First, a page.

Player Piano (Book Review)

I just finished reading an amazing book and I thought to tell you about it.

I don’t read as often as I would like or as I should, but I finally got around to finishing something I started a few weeks ago — Player Piano by Kurt Vonnegut. This was my first time reading Vonnegut, and as chance would have it, Vonnegut’s first novel as well.

The story takes place in New York, ten years after World War III. It’s a dystopian future where machine has outranked man in social and functional hierarchy. After the men left for war, leaving the homes and factories deserted, machines were built to substitute the lack of manpower. When the war ended, the technology was further expanded to allow the mechanization of any and all possible functions. If a human could do it, a machine could do it better.

As such, civilization was split into two main groups – (1) the managers and engineers and (2) the “Reeks and Wrecks” and the Army. The second group is comprised of disenfranchised people that have been abandoned by society for being less capable and efficient than machines. The first group are the people that build and maintain the machines. The class lines are determined by IQ and a fair bit of nepotism.

Those of higher IQ are sent to college to become managers and engineers – they are formally titled “Doctor”, while the lower IQs are discarded on the other side of town to make a living for themselves. The machines decide IQ and rank and all rendered decisions are permanent.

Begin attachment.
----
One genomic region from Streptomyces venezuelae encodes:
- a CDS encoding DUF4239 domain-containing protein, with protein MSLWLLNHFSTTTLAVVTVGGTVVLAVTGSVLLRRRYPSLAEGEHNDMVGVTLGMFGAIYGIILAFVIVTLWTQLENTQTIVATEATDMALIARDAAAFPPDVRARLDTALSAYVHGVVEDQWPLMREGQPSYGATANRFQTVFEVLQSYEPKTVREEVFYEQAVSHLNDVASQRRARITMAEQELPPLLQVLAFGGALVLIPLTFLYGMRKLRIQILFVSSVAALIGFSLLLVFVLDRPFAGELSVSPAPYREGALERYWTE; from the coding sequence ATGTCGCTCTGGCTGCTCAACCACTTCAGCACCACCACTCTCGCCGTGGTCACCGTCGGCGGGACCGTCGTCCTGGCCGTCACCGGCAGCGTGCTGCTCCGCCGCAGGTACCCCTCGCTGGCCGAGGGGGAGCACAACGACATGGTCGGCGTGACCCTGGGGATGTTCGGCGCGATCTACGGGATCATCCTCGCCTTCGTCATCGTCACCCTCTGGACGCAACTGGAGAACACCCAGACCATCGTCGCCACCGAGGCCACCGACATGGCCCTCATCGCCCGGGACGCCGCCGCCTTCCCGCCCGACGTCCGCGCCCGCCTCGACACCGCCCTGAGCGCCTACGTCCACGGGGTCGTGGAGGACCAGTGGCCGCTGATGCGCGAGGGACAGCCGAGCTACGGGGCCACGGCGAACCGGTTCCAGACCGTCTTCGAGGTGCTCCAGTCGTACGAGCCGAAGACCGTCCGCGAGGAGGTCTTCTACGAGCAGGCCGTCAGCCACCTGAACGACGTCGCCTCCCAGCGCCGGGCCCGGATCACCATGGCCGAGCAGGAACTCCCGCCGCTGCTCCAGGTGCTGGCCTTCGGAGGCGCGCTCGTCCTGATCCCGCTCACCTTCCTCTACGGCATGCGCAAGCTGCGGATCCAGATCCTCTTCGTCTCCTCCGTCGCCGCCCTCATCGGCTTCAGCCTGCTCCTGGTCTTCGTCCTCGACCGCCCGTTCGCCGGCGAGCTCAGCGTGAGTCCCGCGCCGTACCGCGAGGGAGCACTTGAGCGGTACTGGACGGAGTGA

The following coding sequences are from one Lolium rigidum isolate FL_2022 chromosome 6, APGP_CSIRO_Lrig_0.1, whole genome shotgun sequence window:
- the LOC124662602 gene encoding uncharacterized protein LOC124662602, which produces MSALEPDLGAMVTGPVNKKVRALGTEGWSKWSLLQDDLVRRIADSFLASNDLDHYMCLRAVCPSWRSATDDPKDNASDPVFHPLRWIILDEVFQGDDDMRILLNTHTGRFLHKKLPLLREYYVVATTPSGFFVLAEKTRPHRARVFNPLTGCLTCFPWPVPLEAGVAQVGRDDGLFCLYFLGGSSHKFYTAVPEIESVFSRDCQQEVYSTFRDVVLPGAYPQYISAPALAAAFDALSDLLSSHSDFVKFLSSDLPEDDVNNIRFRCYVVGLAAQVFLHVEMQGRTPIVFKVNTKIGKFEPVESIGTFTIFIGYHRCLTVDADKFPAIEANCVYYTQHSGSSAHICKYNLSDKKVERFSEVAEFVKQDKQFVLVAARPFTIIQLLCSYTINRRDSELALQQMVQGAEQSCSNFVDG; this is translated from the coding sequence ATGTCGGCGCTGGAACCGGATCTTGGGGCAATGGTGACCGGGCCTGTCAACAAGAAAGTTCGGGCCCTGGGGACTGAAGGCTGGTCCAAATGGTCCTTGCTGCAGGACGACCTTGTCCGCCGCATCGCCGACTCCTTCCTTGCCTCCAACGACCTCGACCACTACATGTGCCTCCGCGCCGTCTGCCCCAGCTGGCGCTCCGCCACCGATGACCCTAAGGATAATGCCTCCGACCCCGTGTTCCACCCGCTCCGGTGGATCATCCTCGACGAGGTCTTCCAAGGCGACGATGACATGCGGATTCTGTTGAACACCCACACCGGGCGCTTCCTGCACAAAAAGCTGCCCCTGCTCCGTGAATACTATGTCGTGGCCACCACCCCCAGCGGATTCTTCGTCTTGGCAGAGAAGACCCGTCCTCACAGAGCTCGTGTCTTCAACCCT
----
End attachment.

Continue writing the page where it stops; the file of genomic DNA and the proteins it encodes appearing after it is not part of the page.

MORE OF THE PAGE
The story follows Doctor Paul Proteus, a well-known and wealthy engineer, as he struggles with his place in society against the ugly backdrop of misplaced opportunity. As he begins to evaluate his life, the pieces start to fall on both sides.

The writing in this book is phenomenal and the story is well worth exploring. If you’ve ever read Hemingway, you’ll find Vonnegut has a similar penchant for dialogue and narrative description. I randomly bought this book for $3.50 at a local bookstore in Baltimore 3 years ago and the payoff was immense. Read it!


  1. This is appropriate today. Automation will soon replace many jobs like; truck driving, diagnostic professions, and most repetitive work. In determining peoples future by their IQ is something that doesn’t factor poor nutrition and environmental factors. American society has grown several points in IQ just 100 years ago because of better nutrition. To not have equality of nutrition and environmental safety and implement any IQ standard is wrong. This books sounds right up my alley, I’ll add it to my “to read” list.

    Liked by 1 person

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